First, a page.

The Brief History Of The Sport Utility Vehicle
Most of us are familiar with the birth of the automobile and Henry Ford’s Model “T,” but we often overlook the creation of one of the most popular vehicles on the road: the SUV. As time marches on, so does everything else and at one point the need for a larger, more rugged vehicle emerged paving the way for all the SUVs on the road at this very moment.
Necessity is indeed the mother of invention, or in this case, evolution. Many believe the modern Sport Utility vehicle evolved from a vehicle known at the time as a “depot hack” (also referred to as “suburbans” or “carryalls”). Depot hacks were larger vehicles that transported people (and usually lots of luggage) to and from the train depots back when the rail line was the way to travel long distances.
As more and more people used their cars for longer distance driving, and people began to move further away from family members creating the need to drive longer distances more often, car manufacturers looked for a way to position themselves in the automobile market in the 1920s and 30s.
Jeep ultimately produced the “Jeep Wagon” which they described in marketing as the “utility vehicle” for the family in the 1940s. And so the term was coined. Jeep continued to develop its SUV line, producing the popular Wagoneer in the early 60s, while Chevy wound up with the official name “Suburban” for one of its models. In the 60s, when the surf scene and surfing lifestyle became popular, wagons began to take off and the ever popular “Woody” gained recognition.
As far as we can tell, these types of “carryalls” were truly the precursor to the modern SUV. As the baby boom generation grew up and started having kids of their own, the desire for sporty vehicles that could haul the whole family plus some started to grow. At that time, the average was 2.7 kids per family, a population that was still growing and as urban sprawl began to take hold, people found themselves in their vehicles more often than ever before. SUVs became the popular alternative to the stuffy station wagon, with more power and a sexier style.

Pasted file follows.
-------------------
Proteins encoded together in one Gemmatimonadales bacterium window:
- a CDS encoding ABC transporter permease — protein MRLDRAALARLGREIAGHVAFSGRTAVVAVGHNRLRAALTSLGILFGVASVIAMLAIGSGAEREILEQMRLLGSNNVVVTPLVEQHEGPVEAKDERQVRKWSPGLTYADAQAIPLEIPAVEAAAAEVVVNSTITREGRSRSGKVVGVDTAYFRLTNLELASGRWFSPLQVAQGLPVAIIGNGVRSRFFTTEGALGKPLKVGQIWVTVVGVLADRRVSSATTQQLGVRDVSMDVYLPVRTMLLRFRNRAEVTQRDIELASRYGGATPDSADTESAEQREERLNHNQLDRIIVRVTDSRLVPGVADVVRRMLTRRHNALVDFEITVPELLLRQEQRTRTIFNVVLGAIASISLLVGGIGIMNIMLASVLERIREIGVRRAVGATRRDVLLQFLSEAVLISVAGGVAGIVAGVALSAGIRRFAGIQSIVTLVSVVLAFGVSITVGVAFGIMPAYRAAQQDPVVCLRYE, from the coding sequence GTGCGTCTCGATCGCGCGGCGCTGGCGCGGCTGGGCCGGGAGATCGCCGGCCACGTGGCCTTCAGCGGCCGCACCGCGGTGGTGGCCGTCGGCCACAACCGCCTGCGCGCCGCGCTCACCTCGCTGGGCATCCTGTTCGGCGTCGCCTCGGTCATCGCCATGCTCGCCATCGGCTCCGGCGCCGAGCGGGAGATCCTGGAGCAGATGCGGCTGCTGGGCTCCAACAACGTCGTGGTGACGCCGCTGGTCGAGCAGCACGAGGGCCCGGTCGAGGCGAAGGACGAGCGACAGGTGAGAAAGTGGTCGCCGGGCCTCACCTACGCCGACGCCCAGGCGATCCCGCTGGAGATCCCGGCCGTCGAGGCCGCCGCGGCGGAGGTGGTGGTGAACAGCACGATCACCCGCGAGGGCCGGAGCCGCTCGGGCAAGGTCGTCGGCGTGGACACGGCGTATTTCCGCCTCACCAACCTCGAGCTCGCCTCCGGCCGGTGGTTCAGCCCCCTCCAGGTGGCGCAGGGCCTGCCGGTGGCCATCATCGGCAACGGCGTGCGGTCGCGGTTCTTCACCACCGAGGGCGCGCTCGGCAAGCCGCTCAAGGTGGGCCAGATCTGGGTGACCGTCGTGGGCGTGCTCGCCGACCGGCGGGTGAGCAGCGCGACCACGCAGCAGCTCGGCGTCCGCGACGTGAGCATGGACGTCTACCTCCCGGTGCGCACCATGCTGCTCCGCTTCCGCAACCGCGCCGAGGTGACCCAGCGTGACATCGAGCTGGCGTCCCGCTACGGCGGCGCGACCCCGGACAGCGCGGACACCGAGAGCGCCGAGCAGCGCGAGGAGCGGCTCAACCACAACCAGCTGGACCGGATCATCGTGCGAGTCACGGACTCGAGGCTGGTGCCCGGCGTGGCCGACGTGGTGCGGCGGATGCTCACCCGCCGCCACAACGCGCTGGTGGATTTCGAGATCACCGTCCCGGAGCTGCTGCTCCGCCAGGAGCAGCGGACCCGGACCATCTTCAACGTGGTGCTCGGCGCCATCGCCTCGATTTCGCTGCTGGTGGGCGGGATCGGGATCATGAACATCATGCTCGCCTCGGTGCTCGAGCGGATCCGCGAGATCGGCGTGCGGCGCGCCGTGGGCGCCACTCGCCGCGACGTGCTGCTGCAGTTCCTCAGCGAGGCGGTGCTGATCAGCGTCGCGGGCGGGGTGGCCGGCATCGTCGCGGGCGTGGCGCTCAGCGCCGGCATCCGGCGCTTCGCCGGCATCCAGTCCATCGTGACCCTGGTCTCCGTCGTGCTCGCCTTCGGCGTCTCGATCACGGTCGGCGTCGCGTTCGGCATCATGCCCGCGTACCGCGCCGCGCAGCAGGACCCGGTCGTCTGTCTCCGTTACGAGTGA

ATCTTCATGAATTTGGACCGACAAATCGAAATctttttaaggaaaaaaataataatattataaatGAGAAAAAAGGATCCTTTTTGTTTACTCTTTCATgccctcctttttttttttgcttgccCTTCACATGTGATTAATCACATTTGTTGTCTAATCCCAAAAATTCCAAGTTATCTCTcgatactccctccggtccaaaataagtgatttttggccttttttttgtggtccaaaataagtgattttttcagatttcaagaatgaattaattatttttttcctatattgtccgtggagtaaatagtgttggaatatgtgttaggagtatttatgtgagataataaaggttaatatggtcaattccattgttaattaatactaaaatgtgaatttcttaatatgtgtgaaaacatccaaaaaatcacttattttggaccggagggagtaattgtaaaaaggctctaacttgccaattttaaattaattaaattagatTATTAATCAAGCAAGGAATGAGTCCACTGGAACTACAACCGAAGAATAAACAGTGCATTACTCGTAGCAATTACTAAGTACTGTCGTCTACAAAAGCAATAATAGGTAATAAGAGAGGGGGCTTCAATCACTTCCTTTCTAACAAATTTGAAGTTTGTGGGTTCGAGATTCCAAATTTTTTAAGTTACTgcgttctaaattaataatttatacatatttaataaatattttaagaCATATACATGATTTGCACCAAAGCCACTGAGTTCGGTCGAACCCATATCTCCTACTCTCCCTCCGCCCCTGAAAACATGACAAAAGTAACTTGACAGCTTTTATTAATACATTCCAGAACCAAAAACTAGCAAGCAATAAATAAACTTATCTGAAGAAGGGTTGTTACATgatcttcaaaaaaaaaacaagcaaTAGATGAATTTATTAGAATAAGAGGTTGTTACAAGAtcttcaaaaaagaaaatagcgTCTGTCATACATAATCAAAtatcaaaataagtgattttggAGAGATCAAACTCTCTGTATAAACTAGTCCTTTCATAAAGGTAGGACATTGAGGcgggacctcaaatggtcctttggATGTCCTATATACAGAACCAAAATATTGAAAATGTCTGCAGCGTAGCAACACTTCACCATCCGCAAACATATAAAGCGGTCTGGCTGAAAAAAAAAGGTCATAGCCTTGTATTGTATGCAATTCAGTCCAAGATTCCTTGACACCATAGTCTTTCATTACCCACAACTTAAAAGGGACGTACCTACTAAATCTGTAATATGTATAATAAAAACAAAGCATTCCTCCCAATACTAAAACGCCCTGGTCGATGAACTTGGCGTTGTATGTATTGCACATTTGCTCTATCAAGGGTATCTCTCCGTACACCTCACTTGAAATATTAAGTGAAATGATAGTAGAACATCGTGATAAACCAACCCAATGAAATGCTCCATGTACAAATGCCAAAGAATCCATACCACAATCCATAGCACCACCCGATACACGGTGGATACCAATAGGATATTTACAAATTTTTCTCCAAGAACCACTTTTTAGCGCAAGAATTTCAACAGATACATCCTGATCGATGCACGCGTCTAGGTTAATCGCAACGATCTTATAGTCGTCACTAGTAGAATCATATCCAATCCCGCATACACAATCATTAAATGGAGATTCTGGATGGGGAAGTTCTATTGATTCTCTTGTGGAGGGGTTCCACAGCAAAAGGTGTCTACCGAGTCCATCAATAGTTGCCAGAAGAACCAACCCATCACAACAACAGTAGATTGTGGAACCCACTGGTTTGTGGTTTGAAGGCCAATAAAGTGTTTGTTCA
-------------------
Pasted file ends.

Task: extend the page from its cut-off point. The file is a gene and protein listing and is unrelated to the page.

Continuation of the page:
The 70s brought high gas prices causing larger engines and high performance vehicles like the SUV to wane in sales. People began to gravitate toward fuel-efficient mini-vans, keeping the “carryall”
alive long enough to wait for the 80s to roll around. As the economy boomed, so did the American need for big, high performance vehicles again and big they were. Many SUV manufacturers went to extremes with 10-cylinder engines (the Ford Excursion is one). It was about size and power.
That trend, however, lost momentum for a variety of reasons during the 1990s and 2000s. SUVs came under scrutiny for being unsafe both to passengers inside and to smaller cars on the road. As urban space began to decrease, parking spaces became smaller and behemoth SUVs became less practical for city driving. A new awareness of fuel-efficiency based not on the economy, but on environmental awareness also came about and people started questioning the ownership of such vehicles.
The automobile industry responded by creating “compact SUVs” and cross-overs. Toyota came out with the smaller “Rav-4” – an SUV with a wheelbase the same size as a car. Isuzu the popular Ascender 5-Passenger. SUVs also became safer during this time with manufacturers including both passive and active safety features.
Most recently, SUVs have tried to jump on the environmentally- and economically-sound bandwagon of electric powered vehicles and hybrids, hoping to stay competitive with the newer “green” cars. With SUVs evolving continuously to meet the market’s demands, it doesn’t look like they’ll be going away any time soon.